The North Carolina Folklife Institute (NC Folk), a 501(c)(3) nonprofit organization, was incorporated in 1974 with a mission to promote the preservation and understanding of folklife in North Carolina. NC Folk supported the production of the North Carolina Folklife Festival in 1976, one of the state’s most successful bicentennial celebrations. That success led to the creation of the North Carolina Office of Folklife Programs, one of the first state-supported public folklore programs in the nation. With the creation of this office, NC Folk became an organization that worked behind the scenes to support programs initiated by the new folklife office. That support continued when the folklife office became part of the North Carolina Arts Council (NCAC) in the early 1980s.
Over the years, NC Folk has worked with the NCAC on many programs, ranging from production of the North Carolina Folk Heritage Award ceremonies, development of the North Carolina Pottery Center, and presentation of the “Sounds of the South” national conference for the opening of the Southern Folklife Collection at UNC Chapel Hill, to production of documentary sound recordings and films, and development of award-winning heritage tourism trails. NC Folk has received and tracked numerous grants and contracts that enabled NCAC folklife staff to produce these and other special projects and events.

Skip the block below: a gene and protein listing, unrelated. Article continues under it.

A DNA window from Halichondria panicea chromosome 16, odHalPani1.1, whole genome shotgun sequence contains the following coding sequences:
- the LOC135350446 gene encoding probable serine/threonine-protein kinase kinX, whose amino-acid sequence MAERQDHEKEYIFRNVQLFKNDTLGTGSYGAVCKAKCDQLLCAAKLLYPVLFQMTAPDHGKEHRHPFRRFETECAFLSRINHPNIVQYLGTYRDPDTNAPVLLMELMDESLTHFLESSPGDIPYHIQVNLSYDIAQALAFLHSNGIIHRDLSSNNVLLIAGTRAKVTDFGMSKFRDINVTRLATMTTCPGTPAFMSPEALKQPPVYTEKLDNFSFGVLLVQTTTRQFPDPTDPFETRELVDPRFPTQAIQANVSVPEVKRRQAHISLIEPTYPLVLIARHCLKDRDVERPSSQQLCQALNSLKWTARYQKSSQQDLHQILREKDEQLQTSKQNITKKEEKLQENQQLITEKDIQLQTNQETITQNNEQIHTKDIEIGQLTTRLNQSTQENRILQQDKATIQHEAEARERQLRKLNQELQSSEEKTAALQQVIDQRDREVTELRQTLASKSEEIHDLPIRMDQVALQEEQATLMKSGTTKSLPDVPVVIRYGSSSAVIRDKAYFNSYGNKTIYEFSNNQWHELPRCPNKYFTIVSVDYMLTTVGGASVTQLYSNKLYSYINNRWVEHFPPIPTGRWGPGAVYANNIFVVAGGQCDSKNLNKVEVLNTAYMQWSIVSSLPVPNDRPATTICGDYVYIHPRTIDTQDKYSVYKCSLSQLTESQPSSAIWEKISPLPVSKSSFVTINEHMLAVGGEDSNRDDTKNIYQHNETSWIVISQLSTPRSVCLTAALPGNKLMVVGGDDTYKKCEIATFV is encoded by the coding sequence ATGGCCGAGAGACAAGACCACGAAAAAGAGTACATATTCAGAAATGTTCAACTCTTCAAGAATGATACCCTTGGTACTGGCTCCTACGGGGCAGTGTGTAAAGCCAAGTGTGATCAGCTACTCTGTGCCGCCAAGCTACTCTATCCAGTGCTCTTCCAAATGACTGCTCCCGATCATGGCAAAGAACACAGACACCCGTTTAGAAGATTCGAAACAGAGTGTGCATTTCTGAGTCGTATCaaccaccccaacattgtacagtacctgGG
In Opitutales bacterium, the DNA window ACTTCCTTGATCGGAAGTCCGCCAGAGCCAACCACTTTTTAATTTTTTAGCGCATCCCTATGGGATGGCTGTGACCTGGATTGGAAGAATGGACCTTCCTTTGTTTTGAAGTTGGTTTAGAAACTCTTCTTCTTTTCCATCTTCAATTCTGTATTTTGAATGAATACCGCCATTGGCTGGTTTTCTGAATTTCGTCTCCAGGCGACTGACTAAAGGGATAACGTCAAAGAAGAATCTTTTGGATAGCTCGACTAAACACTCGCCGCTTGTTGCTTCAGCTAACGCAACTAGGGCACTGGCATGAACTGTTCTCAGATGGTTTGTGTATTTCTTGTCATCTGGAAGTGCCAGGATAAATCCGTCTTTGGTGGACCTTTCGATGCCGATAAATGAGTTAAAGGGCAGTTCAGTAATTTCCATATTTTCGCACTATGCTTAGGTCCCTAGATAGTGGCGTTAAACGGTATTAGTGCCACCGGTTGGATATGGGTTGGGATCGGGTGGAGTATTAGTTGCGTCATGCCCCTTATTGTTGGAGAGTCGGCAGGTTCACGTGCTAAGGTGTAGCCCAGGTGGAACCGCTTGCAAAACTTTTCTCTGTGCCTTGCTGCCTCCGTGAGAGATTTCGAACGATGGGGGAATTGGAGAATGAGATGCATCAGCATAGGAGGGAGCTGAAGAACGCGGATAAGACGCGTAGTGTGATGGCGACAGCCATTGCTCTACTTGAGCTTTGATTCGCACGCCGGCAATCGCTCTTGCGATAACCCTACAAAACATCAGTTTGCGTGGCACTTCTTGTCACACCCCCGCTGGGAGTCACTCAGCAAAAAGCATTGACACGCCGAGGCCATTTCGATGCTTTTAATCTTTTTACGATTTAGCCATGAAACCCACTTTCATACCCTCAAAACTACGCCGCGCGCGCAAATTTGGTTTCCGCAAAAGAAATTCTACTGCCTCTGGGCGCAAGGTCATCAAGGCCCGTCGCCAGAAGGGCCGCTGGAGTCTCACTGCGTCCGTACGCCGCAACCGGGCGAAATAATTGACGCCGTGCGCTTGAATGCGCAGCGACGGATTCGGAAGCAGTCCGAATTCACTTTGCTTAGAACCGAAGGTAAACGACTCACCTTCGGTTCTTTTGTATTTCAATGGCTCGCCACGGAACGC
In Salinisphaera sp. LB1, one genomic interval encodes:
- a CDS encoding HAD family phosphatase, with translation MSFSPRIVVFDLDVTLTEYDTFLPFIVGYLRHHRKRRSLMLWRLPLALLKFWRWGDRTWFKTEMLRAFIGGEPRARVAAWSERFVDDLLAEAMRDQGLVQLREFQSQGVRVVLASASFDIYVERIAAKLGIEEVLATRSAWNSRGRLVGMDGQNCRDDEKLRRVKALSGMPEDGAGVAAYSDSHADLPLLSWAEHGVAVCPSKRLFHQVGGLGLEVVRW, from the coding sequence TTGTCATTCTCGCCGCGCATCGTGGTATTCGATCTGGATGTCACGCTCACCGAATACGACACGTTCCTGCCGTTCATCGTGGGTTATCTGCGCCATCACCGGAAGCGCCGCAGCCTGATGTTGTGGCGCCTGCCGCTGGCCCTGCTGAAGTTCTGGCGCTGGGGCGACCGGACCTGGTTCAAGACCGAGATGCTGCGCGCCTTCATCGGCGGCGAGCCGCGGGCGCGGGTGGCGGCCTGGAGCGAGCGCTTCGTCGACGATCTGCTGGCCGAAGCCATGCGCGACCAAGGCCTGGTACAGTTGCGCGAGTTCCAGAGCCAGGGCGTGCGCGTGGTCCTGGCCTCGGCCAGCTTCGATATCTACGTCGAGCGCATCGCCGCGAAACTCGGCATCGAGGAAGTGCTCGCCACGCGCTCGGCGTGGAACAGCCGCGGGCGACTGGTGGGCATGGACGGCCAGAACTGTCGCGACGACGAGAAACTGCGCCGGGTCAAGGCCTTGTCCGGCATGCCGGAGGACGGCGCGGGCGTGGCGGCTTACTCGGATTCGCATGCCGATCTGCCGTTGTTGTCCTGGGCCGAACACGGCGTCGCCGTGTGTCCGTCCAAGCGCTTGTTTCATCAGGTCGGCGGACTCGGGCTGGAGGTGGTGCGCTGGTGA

In 2002, NC Folk hired a staff person on contract for the first time. This position, supported by grants from the National Endowment for the Arts and the NCAC, enabled NC Folk, NCAC Folklife Program staff, and the North Carolina Folklore Society to organize statewide planning meetings for the field of public folklore and publish a report of those meetings. Donation of office space from Garden View Realty in Durham and a grant from the NEA in 2004 made it possible to hire an executive director by September 2004, and begin to expand our services and programs.
Past projects include development of interpretive Cherokee Heritage Trails’ exhibits at four locations in western North Carolina, production of a CD featuring archival recordings of western North Carolina musician Marcus Martin, and production of a series of traditional-artist-and-community profiles for broadcast on National Public Radio. More recent projects include support of the development of heritage tourism trails in rural areas across North Carolina, and of a traditional artist directory for the Blue Ridge National Heritage Area, and development of the Institute’s website as a resource for information about the state’s folk and traditional arts and artists and their communities.